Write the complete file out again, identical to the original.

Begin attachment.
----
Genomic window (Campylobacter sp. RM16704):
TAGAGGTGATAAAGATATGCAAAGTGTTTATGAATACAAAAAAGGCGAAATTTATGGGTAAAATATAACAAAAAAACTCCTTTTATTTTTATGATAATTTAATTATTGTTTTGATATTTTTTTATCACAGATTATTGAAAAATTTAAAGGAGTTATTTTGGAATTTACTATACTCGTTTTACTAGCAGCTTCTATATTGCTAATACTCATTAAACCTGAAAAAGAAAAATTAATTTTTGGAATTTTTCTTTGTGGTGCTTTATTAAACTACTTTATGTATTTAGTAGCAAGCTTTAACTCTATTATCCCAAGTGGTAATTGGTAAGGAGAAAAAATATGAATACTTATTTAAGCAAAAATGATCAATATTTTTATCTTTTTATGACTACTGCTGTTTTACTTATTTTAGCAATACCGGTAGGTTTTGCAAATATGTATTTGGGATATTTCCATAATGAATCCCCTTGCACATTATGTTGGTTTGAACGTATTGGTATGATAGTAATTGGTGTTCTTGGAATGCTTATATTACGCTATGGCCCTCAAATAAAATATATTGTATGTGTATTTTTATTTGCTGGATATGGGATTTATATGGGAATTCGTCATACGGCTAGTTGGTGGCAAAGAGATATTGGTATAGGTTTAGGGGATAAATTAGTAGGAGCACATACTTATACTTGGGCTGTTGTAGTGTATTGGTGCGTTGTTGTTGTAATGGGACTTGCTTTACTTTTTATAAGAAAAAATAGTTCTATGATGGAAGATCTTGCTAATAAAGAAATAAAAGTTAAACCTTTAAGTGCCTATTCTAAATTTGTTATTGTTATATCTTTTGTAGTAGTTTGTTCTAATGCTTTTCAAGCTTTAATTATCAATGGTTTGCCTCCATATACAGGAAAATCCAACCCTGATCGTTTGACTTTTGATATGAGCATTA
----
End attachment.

Genomic window (Campylobacter sp. RM16704):
TAGAGGTGATAAAGATATGCAAAGTGTTTATGAATACAAAAAAGGCGAAATTTATGGGTAAAATATAACAAAAAAACTCCTTTTATTTTTATGATAATTTAATTATTGTTTTGATATTTTTTTATCACAGATTATTGAAAAATTTAAAGGAGTTATTTTGGAATTTACTATACTCGTTTTACTAGCAGCTTCTATATTGCTAATACTCATTAAACCTGAAAAAGAAAAATTAATTTTTGGAATTTTTCTTTGTGGTGCTTTATTAAACTACTTTATGTATTTAGTAGCAAGCTTTAACTCTATTATCCCAAGTGGTAATTGGTAAGGAGAAAAAATATGAATACTTATTTAAGCAAAAATGATCAATATTTTTATCTTTTTATGACTACTGCTGTTTTACTTATTTTAGCAATACCGGTAGGTTTTGCAAATATGTATTTGGGATATTTCCATAATGAATCCCCTTGCACATTATGTTGGTTTGAACGTATTGGTATGATAGTAATTGGTGTTCTTGGAATGCTTATATTACGCTATGGCCCTCAAATAAAATATATTGTATGTGTATTTTTATTTGCTGGATATGGGATTTATATGGGAATTCGTCATACGGCTAGTTGGTGGCAAAGAGATATTGGTATAGGTTTAGGGGATAAATTAGTAGGAGCACATACTTATACTTGGGCTGTTGTAGTGTATTGGTGCGTTGTTGTTGTAATGGGACTTGCTTTACTTTTTATAAGAAAAAATAGTTCTATGATGGAAGATCTTGCTAATAAAGAAATAAAAGTTAAACCTTTAAGTGCCTATTCTAAATTTGTTATTGTTATATCTTTTGTAGTAGTTTGTTCTAATGCTTTTCAAGCTTTAATTATCAATGGTTTGCCTCCATATACAGGAAAATCCAACCCTGATCGTTTGACTTTTGATATGAGCATTA